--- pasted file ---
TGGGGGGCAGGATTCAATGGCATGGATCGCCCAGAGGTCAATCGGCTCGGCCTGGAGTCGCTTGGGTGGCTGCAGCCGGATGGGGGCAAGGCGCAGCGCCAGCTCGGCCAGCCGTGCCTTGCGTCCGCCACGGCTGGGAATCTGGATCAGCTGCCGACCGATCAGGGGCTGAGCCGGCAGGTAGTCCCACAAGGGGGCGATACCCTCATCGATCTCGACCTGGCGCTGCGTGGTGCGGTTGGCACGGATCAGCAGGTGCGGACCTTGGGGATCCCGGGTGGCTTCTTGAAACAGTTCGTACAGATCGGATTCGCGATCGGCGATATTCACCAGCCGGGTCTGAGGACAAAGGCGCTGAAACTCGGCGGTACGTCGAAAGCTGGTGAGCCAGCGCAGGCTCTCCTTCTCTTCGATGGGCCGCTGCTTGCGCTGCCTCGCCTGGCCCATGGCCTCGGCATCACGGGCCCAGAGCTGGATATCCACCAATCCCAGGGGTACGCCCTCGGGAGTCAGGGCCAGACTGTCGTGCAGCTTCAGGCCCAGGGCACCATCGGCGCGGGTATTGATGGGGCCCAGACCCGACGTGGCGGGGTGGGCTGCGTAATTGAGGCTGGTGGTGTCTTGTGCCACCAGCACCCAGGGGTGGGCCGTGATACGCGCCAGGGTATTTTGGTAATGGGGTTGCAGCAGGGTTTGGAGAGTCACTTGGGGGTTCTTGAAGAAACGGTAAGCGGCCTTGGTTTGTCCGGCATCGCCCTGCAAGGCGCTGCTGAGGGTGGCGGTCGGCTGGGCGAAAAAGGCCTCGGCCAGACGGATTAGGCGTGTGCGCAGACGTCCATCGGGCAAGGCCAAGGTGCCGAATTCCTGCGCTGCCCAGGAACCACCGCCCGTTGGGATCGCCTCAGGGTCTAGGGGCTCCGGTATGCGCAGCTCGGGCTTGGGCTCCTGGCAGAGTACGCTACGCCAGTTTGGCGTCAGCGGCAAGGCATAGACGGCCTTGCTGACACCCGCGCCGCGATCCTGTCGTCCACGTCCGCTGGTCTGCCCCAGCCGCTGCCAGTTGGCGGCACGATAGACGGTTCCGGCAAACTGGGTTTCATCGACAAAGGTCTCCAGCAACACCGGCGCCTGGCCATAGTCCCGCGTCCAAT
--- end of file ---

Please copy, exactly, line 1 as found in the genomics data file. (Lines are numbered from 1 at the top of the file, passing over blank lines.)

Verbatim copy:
TGGGGGGCAGGATTCAATGGCATGGATCGCCCAGAGGTCAATCGGCTCGGCCTGGAGTCGCTTGGGTGGCTGCAGCCGGATGGGGGCAAGGCGCAGCGCCAGCTCGGCCAGCCGTGCCTTGCGTCCGCCACGGCTGGGAATCTGGATCAGCTGCCGACCGATCAGGGGCTGAGCCGGCAGGTAGTCCCACAAGGGGGCGATACCCTCATCGATCTCGACCTGGCGCTGCGTGGTGCGGTTGGCACGGATCAGCAGGTGCGGACCTTGGGGATCCCGGGTGGCTTCTTGAAACAGTTCGTACAGATCGGATTCGCGATCGGCGATATTCACCAGCCGGGTCTGAGGACAAAGGCGCTGAAACTCGGCGGTACGTCGAAAGCTGGTGAGCCAGCGCAGGCTCTCCTTCTCTTCGATGGGCCGCTGCTTGCGCTGCCTCGCCTGGCCCATGGCCTCGGCATCACGGGCCCAGAGCTGGATATCCACCAATCCCAGGGGTACGCCCTCGGGAGTCAGGGCCAGACTGTCGTGCAGCTTCAGGCCCAGGGCACCATCGGCGCGGGTATTGATGGGGCCCAGACCCGACGTGGCGGGGTGGGCTGCGTAATTGAGGCTGGTGGTGTCTTGTGCCACCAGCACCCAGGGGTGGGCCGTGATACGCGCCAGGGTATTTTGGTAATGGGGTTGCAGCAGGGTTTGGAGAGTCACTTGGGGGTTCTTGAAGAAACGGTAAGCGGCCTTGGTTTGTCCGGCATCGCCCTGCAAGGCGCTGCTGAGGGTGGCGGTCGGCTGGGCGAAAAAGGCCTCGGCCAGACGGATTAGGCGTGTGCGCAGACGTCCATCGGGCAAGGCCAAGGTGCCGAATTCCTGCGCTGCCCAGGAACCACCGCCCGTTGGGATCGCCTCAGGGTCTAGGGGCTCCGGTATGCGCAGCTCGGGCTTGGGCTCCTGGCAGAGTACGCTACGCCAGTTTGGCGTCAGCGGCAAGGCATAGACGGCCTTGCTGACACCCGCGCCGCGATCCTGTCGTCCACGTCCGCTGGTCTGCCCCAGCCGCTGCCAGTTGGCGGCACGATAGACGGTTCCGGCAAACTGGGTTTCATCGACAAAGGTCTCCAGCAACACCGGCGCCTGGCCATAGTCCCGCGTCCAAT